Under the occipital lobe or occipital lobe neurology understands the rearmost part of the cerebrum. This area is the smallest lobe of the four brain lobes. The occipital lobe consists of three areas. Together with the sulcus calcarinus, the primary and secondary visual cortex form the entirety of this brain region. Above the sulcus calcarinus lies the cuneus, with the lingual gyrus located below.
The occipital lobe abuts the occipital bone and sits above the cerebellar tent, which separates this brain area from the cerebellum directly below it. The occipital lobe adjoins both the temporal and parietal lobes. The brain area is also known as the visual center because it processes all visual information. Both the primary and secondary visual cortex are located in this area and are often grouped together as a visual cortex. Together with the parietal, the frontal and the temporal lobes, the occipital lobe provides the entirety of the cerebrum. The occipital lobe does not have a clear boundary to the temporal lobe.
The primary visual cortex is also known as a six-layered Brodman area 17 and lies on both sides of the sulcus calcarinus. In the inner grain layer of this area lies a nerve fiber band, also called Vicq d'Azyr stripe, which gives the area its striped appearance. The secondary visual cortex is connected via pathways with cerebral cortical areas such as the angular gyrus or the frontal lobe. The occipital lobe is attached to the blood supply through veins and arteries.
The supply takes place mainly via the posterior cerebral artery. The ascending venae superficiales ascendentes cerebri and the descending venae superficiales descendentes cerebri drain the blood from this area. Both veins are superficial cerebral veins. The blood reaches the superior sagittal sinus via the ascending vein. In contrast, the blood of the descending vein enters the sinus transversus, which merges with the superior sagittal sinus. From the sinus transversus, the blood is drained from the brain into the jugular vein, leaving the head in this way.
The functions and tasks of the occipital lobe are primarily visual and associative. In the primary visual cortex of this brain area, all visual stimuli are processed from the temporal ipsilateral and nasal contralateral retina. The right occipital lobe processes the signals of the respective right retinal halves and the left part of the structure is responsible for processing the signals from the left retina halves.
Each retinal point is linked to a specific area of the primary visual cortex. The incoming information is processed by the primary visual cortex of the occipital lobe in cortical columns. These columns correspond to superimposed associations of cells. Some cell associations in this area also filter out certain information or visual patterns from a visual overall impression. This process is also called property extraction. Unlike the primary visual cortex, the secondary visual cortex is an association center. Here instead of processing interpretation takes place.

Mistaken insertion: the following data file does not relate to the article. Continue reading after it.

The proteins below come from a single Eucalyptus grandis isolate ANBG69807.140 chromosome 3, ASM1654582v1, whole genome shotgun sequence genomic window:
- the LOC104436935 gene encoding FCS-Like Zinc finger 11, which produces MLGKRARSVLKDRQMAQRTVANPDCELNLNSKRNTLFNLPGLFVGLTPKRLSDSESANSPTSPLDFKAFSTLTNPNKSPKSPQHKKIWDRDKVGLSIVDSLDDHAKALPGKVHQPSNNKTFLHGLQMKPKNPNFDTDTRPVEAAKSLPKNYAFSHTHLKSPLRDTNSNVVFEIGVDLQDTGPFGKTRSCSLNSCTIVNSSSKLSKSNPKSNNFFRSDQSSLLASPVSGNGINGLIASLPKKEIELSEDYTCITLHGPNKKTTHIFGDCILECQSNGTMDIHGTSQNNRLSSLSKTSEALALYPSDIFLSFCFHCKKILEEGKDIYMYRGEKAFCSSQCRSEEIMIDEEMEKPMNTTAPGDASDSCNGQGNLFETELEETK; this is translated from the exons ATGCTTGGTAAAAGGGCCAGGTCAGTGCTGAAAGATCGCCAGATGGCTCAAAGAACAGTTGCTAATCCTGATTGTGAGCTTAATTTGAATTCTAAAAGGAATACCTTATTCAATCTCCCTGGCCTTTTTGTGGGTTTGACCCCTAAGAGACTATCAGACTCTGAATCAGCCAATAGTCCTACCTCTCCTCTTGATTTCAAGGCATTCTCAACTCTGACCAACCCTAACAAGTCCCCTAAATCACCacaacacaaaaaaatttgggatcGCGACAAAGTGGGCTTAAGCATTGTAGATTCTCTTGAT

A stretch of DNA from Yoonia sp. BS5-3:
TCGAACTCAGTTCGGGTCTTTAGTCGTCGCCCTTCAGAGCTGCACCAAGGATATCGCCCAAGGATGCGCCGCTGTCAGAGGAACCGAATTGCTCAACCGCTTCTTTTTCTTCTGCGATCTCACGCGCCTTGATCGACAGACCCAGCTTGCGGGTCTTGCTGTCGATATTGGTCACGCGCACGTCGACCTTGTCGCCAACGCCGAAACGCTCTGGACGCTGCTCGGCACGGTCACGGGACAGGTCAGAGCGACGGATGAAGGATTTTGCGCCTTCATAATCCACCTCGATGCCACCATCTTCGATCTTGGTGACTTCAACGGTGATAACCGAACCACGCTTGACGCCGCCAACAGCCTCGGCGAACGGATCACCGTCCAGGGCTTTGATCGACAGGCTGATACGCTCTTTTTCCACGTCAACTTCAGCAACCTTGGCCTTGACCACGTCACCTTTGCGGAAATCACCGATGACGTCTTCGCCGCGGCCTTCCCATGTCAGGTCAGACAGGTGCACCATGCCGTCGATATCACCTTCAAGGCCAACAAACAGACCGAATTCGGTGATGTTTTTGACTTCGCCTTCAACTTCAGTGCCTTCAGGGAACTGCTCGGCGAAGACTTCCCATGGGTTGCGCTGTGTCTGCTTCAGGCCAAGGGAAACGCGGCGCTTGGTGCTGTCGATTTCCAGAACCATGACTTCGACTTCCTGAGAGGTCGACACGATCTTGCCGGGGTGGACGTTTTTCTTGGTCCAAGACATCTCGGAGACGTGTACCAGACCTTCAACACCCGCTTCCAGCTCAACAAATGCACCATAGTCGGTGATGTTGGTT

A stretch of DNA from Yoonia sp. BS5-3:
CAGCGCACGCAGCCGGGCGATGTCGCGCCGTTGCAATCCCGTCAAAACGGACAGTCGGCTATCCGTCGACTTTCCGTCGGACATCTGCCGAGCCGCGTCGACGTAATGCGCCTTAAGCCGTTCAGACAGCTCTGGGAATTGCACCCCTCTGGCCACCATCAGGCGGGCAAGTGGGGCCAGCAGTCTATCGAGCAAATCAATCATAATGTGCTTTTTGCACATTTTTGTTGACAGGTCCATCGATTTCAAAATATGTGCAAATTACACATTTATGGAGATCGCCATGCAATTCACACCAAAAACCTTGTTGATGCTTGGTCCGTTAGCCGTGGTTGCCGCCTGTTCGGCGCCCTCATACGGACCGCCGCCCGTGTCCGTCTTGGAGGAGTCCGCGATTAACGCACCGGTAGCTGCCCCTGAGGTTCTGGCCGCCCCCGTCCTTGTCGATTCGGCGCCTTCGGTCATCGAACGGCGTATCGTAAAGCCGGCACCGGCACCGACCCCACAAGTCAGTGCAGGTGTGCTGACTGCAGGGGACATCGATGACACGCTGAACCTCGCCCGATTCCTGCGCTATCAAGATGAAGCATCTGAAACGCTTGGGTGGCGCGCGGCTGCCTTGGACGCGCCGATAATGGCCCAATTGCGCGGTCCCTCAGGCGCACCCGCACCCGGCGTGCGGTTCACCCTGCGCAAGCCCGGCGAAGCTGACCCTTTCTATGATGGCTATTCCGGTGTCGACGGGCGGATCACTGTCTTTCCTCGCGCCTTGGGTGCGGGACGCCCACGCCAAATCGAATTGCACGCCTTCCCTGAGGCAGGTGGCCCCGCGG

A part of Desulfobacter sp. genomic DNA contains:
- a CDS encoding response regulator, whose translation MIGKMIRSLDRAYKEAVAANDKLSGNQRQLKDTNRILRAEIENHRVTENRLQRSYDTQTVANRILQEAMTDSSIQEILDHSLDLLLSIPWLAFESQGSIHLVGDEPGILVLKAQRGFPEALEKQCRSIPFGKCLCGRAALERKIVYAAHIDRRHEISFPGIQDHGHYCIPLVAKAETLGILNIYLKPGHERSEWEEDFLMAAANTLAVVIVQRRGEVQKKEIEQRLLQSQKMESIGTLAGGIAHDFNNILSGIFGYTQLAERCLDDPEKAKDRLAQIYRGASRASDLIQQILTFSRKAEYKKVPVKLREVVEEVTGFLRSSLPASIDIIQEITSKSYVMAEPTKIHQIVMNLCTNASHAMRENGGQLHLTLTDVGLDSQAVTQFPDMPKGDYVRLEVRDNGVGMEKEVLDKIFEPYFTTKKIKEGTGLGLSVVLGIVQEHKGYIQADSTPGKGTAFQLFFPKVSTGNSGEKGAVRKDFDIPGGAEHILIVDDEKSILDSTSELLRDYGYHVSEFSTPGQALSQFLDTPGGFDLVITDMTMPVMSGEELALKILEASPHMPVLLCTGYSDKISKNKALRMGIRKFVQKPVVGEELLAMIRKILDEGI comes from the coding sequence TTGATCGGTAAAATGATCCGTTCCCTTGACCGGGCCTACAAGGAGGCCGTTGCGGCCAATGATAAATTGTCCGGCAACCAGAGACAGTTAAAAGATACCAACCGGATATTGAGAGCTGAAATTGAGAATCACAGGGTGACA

This area corresponds to the Brodmann areas 18 and 19. Here, the finished Sehmusters the primary visual cortex are compared with previously collected sensory impressions. This juxtaposition makes it possible to interpret a visual impression. The recognition of the visually perceived thus takes place in this area of the brain. The connecting lanes to the angular gyrus and the frontal lobe allow the abrupt articulation of a visual impression and the coordination of eye movements.
In the area of the occipital lobe the tissue may be damaged. Most commonly, such damage occurs as a result of trauma or bleeding and inflammation. If one-sided damage of the primary visual cortex is present, then this manifests itself usually in the form of contralateral, ie opposite visual field defects. Sometimes only the perception of contrasts and brightnesses is reduced, or those affected perceive a blind spot in a certain part of the visual field.
If there is damage to the primary visual cortex on both sides, then bark blindness may occur as a consequence. The eye reflexes are usually preserved. If, instead of the primary visual cortex, the secondary visual cortex suffers damage, then a visual or visual agnosia may occur. Depending on the location and extent of the injury, the affected persons no longer recognize objects, can no longer perceive the overall picture of a visual impression or lose the visual perception altogether.
Some damage to the secondary visual cortex is also manifested only in an inability to recognize letters or to read and write. In addition to strokes, trauma and inflammation, inflammatory diseases of the central nervous system can also cause tissue obstruction of the occipital lobe, such as multiple sclerosis. Under certain circumstances disturbances of the spatial perception or the movement perception occur within the framework of an occipital lobe lesion. The most common cause of damage to the areas described remain infarcts of the middle and posterior cerebral artery. By contrast, diseases such as Alzheimer's rarely affect the occipital lobe.Tags: